25

(Leading questions) What did loftus and palmers research into leading questions show? RM

Leading questions have the ability to alter a persons memory of an event

26

(Leading questions) What did loftus and palmers leading question research show?RM

Leading questions have the ability to alter a persons memory of an event

27

(Leading questions) What is a criticism of loftus and Palmer using speed estimates in their research? RM

Judging speed is complex therefore participants may be more prone to being led

28

(Leading questions) What were participants asked in loftus and Zanni's a/the research? RM

If they had seen a/ the broken headlight

29

(Leading questions) What were the results of loftus and Zanni's a/the research? RM

7% of a reported seeing one compared to 17% of the

30

(Leading questions) What did loftus and Zanni's research demonstrate about leading questions? RM

They can cause a participant to remember something that wasn't actually there

31

(Leading questions) What did loftus' red purse study involve? RM

Showing participants a series of images of a man stealing a ref purse from a woman's bag

32

(Leading questions) What question did loftus then ask in his red purse study? RM

If they had seen a brown purse being stolen

33

(Leading questions) What percentage of participants correctly recalled the purse was red? RM

98%

34

(Leading questions) What does loftus' red purse study imply about leading questions?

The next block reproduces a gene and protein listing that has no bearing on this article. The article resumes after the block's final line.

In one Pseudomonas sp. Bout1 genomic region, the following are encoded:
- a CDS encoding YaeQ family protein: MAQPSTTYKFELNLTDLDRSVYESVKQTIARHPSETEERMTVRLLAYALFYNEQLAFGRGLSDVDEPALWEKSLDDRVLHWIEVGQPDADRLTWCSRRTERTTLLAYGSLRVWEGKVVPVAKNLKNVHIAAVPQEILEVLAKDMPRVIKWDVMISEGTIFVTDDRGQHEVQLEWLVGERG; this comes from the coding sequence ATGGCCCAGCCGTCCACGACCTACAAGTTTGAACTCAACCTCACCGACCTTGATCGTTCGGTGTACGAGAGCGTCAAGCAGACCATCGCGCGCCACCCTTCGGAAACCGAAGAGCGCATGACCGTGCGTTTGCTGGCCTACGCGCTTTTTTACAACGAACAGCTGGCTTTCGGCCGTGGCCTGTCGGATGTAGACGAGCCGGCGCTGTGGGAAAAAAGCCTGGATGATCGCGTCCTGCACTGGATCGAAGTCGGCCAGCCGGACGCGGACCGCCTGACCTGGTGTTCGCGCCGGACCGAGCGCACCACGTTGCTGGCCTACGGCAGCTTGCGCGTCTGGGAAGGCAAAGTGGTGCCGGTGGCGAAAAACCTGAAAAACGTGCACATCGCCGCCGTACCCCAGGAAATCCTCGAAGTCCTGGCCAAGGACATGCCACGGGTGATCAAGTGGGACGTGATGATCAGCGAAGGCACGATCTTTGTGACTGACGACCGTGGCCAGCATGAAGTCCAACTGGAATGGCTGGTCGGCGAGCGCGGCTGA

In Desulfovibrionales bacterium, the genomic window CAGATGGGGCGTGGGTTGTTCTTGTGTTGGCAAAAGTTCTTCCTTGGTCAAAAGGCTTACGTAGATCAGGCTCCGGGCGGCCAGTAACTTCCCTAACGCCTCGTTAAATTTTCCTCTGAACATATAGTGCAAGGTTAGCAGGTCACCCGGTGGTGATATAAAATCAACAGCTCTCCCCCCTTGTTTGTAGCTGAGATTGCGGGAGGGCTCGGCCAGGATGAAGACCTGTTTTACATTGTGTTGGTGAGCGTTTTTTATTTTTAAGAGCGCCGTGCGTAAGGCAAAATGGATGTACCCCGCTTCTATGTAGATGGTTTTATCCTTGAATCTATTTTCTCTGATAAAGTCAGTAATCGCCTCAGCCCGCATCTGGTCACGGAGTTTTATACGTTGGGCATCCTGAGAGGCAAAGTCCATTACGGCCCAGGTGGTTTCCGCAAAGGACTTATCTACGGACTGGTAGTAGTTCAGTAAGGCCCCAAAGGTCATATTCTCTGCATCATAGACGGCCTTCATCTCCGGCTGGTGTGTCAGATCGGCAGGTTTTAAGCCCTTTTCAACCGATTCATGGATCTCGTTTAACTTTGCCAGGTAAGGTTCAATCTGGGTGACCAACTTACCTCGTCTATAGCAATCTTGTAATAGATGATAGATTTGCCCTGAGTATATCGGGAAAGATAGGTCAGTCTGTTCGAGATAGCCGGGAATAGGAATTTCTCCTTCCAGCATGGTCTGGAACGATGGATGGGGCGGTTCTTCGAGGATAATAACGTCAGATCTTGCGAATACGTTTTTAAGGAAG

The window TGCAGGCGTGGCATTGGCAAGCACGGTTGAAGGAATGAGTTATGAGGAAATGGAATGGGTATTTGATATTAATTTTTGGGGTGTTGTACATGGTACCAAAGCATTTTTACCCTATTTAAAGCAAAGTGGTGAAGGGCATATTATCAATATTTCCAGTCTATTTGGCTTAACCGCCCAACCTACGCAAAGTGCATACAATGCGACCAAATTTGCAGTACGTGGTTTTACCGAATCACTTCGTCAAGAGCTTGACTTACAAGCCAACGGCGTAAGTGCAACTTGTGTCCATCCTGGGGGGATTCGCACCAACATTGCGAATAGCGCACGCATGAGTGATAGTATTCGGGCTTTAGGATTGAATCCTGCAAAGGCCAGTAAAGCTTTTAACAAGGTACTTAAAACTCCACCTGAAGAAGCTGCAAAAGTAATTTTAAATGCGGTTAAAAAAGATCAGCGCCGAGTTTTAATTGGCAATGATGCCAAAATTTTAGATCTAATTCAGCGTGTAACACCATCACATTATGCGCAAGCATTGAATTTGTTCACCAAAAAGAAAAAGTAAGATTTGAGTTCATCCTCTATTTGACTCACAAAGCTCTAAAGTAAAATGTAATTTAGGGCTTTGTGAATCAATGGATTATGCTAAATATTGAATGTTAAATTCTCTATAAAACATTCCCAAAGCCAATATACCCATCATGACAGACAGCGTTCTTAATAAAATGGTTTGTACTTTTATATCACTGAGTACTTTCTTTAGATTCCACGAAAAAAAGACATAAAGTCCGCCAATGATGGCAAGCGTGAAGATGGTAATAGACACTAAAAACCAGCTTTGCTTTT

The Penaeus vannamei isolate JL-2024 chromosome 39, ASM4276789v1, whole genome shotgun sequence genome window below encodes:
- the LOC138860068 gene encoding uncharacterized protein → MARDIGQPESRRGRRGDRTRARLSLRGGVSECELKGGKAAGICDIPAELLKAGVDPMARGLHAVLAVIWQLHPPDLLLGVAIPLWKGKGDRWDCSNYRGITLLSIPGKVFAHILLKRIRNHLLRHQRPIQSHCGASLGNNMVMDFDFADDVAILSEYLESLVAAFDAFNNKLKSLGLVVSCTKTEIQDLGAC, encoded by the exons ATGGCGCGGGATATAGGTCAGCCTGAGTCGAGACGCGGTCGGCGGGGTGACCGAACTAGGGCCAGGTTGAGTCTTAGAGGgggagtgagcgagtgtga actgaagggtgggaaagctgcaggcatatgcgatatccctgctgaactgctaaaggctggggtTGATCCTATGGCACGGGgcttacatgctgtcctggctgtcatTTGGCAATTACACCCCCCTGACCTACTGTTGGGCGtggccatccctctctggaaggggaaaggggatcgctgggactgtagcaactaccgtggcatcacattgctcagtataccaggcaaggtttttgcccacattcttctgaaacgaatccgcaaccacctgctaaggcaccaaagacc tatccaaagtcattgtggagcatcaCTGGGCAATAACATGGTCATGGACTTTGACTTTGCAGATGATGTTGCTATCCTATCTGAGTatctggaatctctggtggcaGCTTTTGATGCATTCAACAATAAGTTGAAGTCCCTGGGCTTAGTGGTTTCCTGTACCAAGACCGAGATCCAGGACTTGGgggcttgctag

Leading questions do not affect memory

35

(Leading questions) A lot of research into reconstructive memory used lab experiments, what is good about this? And what is bad?

Control, repeated, consistent, cause and effect
Lack of ecological validity

36

(Leading questions) research has led to the development of what?

Cognitive interview - increase accuracy of EWT
Witnesses recreate the incident, recall it in different orders and from different perspectives

37

(Emotion) crimes where the witness is under a lot of stress lead to what?

Poorer recall

38

(Emotion) deffenbacher conducted a meta analysis on eyewitness recall finding high stress had a negative impact on what?

Accuracy

39

(Leading questions) Yuille and cutshall found those closer to the crime where what?

More accurate in EWT - less likely to be swayed by leading questions

39

(Emotion) Macleod - real life EWT of 379 assaults vs crimes with no physical injury there was no what and what did this suggest?

No difference inaccuracy of recall
Suggests levels of emotions do not make a difference into recall

39

(Emotion) Christianson - witnesses to real bank robberies had what?

Better recall than onlookers not involved

40

(Emotion) flashbulb memories - what do they describe?

Vivid, long lasting memories occurring at times of heightened emotion
As if mind has taken picture

41

(Emotion) give examples of common flashbulb memories:

9/11
Princess Diana's death

42

(Emotion) flashbulb memories are highly detailed and supposedly immune to what?

Decay

43

(Emotion) talarico and Rubin - had 54 students to recall their memory of what?

The 9/11 attacks the day after the event

44

(Emotion) talarico and Rubin also asked about what? And when we're that tested?

Birthday party
1,6 and 32 weeks later

45

(Emotion) talarico and Rubin - consistency if flashbulb and everyday memories did not do what?

Differ both memories declined overtime

46

(Emotion) talarico and Rubin - participants thought their recall of 9/11 was much more what?

Vivid they thought themselves it was more accurate

47

(Emotion) eyewitnesses may be asked to give evidence when and what is an issue of this?